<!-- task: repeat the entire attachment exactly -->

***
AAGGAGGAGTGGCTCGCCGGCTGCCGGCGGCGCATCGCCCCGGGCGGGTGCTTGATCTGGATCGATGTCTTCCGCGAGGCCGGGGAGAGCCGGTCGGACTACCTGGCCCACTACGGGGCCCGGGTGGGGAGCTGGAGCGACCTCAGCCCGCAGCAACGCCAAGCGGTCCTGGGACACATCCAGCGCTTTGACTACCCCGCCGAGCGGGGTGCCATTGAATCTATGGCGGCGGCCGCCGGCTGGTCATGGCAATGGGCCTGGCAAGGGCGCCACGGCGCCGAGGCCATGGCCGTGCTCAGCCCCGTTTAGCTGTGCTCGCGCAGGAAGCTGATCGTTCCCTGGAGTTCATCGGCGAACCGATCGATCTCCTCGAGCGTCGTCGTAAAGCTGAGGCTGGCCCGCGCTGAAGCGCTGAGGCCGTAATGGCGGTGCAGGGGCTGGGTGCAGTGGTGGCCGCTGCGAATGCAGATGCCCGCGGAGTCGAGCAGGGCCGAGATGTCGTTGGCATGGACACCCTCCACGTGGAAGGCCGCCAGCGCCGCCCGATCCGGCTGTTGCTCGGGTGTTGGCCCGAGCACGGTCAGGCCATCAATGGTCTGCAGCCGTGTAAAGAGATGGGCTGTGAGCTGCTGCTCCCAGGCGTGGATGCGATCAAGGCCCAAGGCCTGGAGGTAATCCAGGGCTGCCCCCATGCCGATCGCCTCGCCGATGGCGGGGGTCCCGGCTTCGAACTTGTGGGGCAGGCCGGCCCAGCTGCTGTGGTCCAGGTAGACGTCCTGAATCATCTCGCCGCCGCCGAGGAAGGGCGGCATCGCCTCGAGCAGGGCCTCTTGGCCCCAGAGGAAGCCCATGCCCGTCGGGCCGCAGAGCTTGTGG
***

AAGGAGGAGTGGCTCGCCGGCTGCCGGCGGCGCATCGCCCCGGGCGGGTGCTTGATCTGGATCGATGTCTTCCGCGAGGCCGGGGAGAGCCGGTCGGACTACCTGGCCCACTACGGGGCCCGGGTGGGGAGCTGGAGCGACCTCAGCCCGCAGCAACGCCAAGCGGTCCTGGGACACATCCAGCGCTTTGACTACCCCGCCGAGCGGGGTGCCATTGAATCTATGGCGGCGGCCGCCGGCTGGTCATGGCAATGGGCCTGGCAAGGGCGCCACGGCGCCGAGGCCATGGCCGTGCTCAGCCCCGTTTAGCTGTGCTCGCGCAGGAAGCTGATCGTTCCCTGGAGTTCATCGGCGAACCGATCGATCTCCTCGAGCGTCGTCGTAAAGCTGAGGCTGGCCCGCGCTGAAGCGCTGAGGCCGTAATGGCGGTGCAGGGGCTGGGTGCAGTGGTGGCCGCTGCGAATGCAGATGCCCGCGGAGTCGAGCAGGGCCGAGATGTCGTTGGCATGGACACCCTCCACGTGGAAGGCCGCCAGCGCCGCCCGATCCGGCTGTTGCTCGGGTGTTGGCCCGAGCACGGTCAGGCCATCAATGGTCTGCAGCCGTGTAAAGAGATGGGCTGTGAGCTGCTGCTCCCAGGCGTGGATGCGATCAAGGCCCAAGGCCTGGAGGTAATCCAGGGCTGCCCCCATGCCGATCGCCTCGCCGATGGCGGGGGTCCCGGCTTCGAACTTGTGGGGCAGGCCGGCCCAGCTGCTGTGGTCCAGGTAGACGTCCTGAATCATCTCGCCGCCGCCGAGGAAGGGCGGCATCGCCTCGAGCAGGGCCTCTTGGCCCCAGAGGAAGCCCATGCCCGTCGGGCCGCAGAGCTTGTGG